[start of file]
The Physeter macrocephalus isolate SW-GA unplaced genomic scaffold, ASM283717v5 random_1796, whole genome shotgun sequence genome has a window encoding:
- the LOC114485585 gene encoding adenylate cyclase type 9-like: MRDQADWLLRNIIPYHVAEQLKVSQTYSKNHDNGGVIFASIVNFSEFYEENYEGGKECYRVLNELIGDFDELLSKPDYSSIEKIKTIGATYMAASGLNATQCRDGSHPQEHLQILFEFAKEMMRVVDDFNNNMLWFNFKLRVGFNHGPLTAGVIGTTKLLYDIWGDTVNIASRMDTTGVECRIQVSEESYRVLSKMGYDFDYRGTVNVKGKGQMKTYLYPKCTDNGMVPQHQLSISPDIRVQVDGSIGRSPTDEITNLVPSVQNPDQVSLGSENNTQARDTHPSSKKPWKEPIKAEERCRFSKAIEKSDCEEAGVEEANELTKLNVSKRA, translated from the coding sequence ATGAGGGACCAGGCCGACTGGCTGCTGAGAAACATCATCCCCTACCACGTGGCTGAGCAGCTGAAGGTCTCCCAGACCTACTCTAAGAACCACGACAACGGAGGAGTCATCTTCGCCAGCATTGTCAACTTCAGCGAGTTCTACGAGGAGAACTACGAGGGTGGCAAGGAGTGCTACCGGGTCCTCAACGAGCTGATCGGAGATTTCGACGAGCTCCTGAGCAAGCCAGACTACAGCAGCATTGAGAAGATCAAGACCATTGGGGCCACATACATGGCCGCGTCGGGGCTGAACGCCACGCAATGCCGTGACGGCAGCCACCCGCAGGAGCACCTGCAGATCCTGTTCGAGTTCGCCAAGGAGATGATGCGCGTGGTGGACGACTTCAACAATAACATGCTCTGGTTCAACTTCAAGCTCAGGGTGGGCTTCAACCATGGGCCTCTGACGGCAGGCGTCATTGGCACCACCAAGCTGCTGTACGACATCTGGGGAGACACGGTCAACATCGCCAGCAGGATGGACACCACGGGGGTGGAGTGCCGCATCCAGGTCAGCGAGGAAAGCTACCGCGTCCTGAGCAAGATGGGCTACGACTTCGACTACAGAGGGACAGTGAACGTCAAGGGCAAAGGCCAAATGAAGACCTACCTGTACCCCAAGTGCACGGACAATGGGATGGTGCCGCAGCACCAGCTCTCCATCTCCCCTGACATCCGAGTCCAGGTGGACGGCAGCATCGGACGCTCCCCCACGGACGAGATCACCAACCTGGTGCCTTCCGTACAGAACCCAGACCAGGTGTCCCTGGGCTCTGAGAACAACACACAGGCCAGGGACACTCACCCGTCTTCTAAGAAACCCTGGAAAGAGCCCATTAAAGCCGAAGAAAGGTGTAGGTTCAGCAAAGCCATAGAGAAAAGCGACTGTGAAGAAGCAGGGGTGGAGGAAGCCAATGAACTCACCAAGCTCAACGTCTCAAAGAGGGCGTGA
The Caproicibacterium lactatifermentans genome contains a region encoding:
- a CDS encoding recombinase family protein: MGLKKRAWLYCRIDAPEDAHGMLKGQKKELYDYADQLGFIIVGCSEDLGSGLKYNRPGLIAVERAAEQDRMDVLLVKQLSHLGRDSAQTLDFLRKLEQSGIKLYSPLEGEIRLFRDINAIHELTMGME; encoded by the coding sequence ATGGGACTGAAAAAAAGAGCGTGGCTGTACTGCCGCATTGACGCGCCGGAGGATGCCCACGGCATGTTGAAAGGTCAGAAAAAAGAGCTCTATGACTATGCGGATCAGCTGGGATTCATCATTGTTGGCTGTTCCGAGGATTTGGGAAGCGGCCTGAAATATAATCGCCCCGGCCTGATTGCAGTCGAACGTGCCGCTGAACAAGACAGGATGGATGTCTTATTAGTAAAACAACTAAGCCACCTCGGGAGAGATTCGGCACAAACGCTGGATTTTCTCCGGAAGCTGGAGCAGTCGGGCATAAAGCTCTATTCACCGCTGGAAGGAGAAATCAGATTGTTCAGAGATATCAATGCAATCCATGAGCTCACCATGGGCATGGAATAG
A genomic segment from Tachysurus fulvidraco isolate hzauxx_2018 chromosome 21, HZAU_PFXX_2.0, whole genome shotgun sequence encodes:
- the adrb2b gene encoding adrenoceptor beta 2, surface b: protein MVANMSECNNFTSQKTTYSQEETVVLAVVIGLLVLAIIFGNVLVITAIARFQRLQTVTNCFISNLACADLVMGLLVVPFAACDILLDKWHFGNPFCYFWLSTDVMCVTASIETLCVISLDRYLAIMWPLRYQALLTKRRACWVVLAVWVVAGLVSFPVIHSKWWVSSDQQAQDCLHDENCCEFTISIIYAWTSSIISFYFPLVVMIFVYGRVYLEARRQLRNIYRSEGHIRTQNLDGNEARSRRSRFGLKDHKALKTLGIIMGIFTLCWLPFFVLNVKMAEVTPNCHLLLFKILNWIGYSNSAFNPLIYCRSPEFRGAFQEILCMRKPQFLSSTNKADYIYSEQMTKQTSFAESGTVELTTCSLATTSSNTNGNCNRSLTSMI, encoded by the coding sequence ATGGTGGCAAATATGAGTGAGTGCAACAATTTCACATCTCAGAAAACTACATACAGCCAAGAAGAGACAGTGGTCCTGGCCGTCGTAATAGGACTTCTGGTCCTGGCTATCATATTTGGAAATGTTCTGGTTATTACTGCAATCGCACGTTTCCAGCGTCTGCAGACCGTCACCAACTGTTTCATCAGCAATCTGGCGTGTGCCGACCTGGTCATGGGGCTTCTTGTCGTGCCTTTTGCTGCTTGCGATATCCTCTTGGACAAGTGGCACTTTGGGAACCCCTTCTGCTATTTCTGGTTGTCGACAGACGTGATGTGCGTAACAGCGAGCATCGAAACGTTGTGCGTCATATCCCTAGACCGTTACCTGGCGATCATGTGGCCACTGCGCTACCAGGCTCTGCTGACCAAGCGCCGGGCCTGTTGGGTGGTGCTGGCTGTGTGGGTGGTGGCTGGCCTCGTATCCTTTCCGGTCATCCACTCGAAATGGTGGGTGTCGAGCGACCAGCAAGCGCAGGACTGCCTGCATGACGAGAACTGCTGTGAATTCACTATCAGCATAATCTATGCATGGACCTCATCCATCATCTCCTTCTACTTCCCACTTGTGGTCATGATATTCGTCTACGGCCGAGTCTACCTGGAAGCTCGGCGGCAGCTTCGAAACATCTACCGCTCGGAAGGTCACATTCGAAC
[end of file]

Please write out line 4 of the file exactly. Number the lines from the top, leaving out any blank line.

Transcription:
- a CDS encoding recombinase family protein: MGLKKRAWLYCRIDAPEDAHGMLKGQKKELYDYADQLGFIIVGCSEDLGSGLKYNRPGLIAVERAAEQDRMDVLLVKQLSHLGRDSAQTLDFLRKLEQSGIKLYSPLEGEIRLFRDINAIHELTMGME; encoded by the coding sequence ATGGGACTGAAAAAAAGAGCGTGGCTGTACTGCCGCATTGACGCGCCGGAGGATGCCCACGGCATGTTGAAAGGTCAGAAAAAAGAGCTCTATGACTATGCGGATCAGCTGGGATTCATCATTGTTGGCTGTTCCGAGGATTTGGGAAGCGGCCTGAAATATAATCGCCCCGGCCTGATTGCAGTCGAACGTGCCGCTGAACAAGACAGGATGGATGTCTTATTAGTAAAACAACTAAGCCACCTCGGGAGAGATTCGGCACAAACGCTGGATTTTCTCCGGAAGCTGGAGCAGTCGGGCATAAAGCTCTATTCACCGCTGGAAGGAGAAATCAGATTGTTCAGAGATATCAATGCAATCCATGAGCTCACCATGGGCATGGAATAG